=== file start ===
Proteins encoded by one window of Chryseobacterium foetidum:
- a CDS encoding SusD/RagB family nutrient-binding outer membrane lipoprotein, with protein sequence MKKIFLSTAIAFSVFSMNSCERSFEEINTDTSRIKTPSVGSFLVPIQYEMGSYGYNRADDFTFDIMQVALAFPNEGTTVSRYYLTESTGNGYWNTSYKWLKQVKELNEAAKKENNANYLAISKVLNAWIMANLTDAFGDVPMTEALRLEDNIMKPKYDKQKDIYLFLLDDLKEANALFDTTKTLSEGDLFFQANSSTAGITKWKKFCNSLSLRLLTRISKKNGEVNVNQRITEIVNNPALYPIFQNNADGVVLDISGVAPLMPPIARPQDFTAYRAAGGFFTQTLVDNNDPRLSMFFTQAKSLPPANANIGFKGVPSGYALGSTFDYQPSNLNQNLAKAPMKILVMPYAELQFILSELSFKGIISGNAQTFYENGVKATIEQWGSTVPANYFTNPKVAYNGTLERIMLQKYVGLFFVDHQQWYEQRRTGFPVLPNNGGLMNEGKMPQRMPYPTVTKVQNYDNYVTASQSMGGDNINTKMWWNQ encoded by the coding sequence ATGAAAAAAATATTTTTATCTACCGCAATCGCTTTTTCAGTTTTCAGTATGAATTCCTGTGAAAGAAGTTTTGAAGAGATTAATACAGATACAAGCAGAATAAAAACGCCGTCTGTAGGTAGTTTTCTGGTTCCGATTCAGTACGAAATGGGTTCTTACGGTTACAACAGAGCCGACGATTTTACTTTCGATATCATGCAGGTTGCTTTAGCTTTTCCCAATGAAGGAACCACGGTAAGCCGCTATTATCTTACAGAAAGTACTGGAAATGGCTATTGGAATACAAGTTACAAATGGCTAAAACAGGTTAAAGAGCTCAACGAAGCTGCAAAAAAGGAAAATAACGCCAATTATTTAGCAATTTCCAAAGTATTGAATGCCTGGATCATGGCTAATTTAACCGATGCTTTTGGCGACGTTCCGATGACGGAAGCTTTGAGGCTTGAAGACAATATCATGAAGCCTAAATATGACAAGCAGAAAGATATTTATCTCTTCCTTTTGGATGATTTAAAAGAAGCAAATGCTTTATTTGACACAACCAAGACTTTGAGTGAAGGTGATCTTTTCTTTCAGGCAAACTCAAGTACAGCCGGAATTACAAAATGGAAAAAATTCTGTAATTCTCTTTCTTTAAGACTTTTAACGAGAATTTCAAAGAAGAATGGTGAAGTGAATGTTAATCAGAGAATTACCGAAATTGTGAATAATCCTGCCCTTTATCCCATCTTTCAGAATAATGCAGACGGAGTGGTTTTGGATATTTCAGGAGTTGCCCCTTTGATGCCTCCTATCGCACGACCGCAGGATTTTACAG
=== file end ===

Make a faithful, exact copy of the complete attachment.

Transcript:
Proteins encoded by one window of Chryseobacterium foetidum:
- a CDS encoding SusD/RagB family nutrient-binding outer membrane lipoprotein, with protein sequence MKKIFLSTAIAFSVFSMNSCERSFEEINTDTSRIKTPSVGSFLVPIQYEMGSYGYNRADDFTFDIMQVALAFPNEGTTVSRYYLTESTGNGYWNTSYKWLKQVKELNEAAKKENNANYLAISKVLNAWIMANLTDAFGDVPMTEALRLEDNIMKPKYDKQKDIYLFLLDDLKEANALFDTTKTLSEGDLFFQANSSTAGITKWKKFCNSLSLRLLTRISKKNGEVNVNQRITEIVNNPALYPIFQNNADGVVLDISGVAPLMPPIARPQDFTAYRAAGGFFTQTLVDNNDPRLSMFFTQAKSLPPANANIGFKGVPSGYALGSTFDYQPSNLNQNLAKAPMKILVMPYAELQFILSELSFKGIISGNAQTFYENGVKATIEQWGSTVPANYFTNPKVAYNGTLERIMLQKYVGLFFVDHQQWYEQRRTGFPVLPNNGGLMNEGKMPQRMPYPTVTKVQNYDNYVTASQSMGGDNINTKMWWNQ encoded by the coding sequence ATGAAAAAAATATTTTTATCTACCGCAATCGCTTTTTCAGTTTTCAGTATGAATTCCTGTGAAAGAAGTTTTGAAGAGATTAATACAGATACAAGCAGAATAAAAACGCCGTCTGTAGGTAGTTTTCTGGTTCCGATTCAGTACGAAATGGGTTCTTACGGTTACAACAGAGCCGACGATTTTACTTTCGATATCATGCAGGTTGCTTTAGCTTTTCCCAATGAAGGAACCACGGTAAGCCGCTATTATCTTACAGAAAGTACTGGAAATGGCTATTGGAATACAAGTTACAAATGGCTAAAACAGGTTAAAGAGCTCAACGAAGCTGCAAAAAAGGAAAATAACGCCAATTATTTAGCAATTTCCAAAGTATTGAATGCCTGGATCATGGCTAATTTAACCGATGCTTTTGGCGACGTTCCGATGACGGAAGCTTTGAGGCTTGAAGACAATATCATGAAGCCTAAATATGACAAGCAGAAAGATATTTATCTCTTCCTTTTGGATGATTTAAAAGAAGCAAATGCTTTATTTGACACAACCAAGACTTTGAGTGAAGGTGATCTTTTCTTTCAGGCAAACTCAAGTACAGCCGGAATTACAAAATGGAAAAAATTCTGTAATTCTCTTTCTTTAAGACTTTTAACGAGAATTTCAAAGAAGAATGGTGAAGTGAATGTTAATCAGAGAATTACCGAAATTGTGAATAATCCTGCCCTTTATCCCATCTTTCAGAATAATGCAGACGGAGTGGTTTTGGATATTTCAGGAGTTGCCCCTTTGATGCCTCCTATCGCACGACCGCAGGATTTTACAG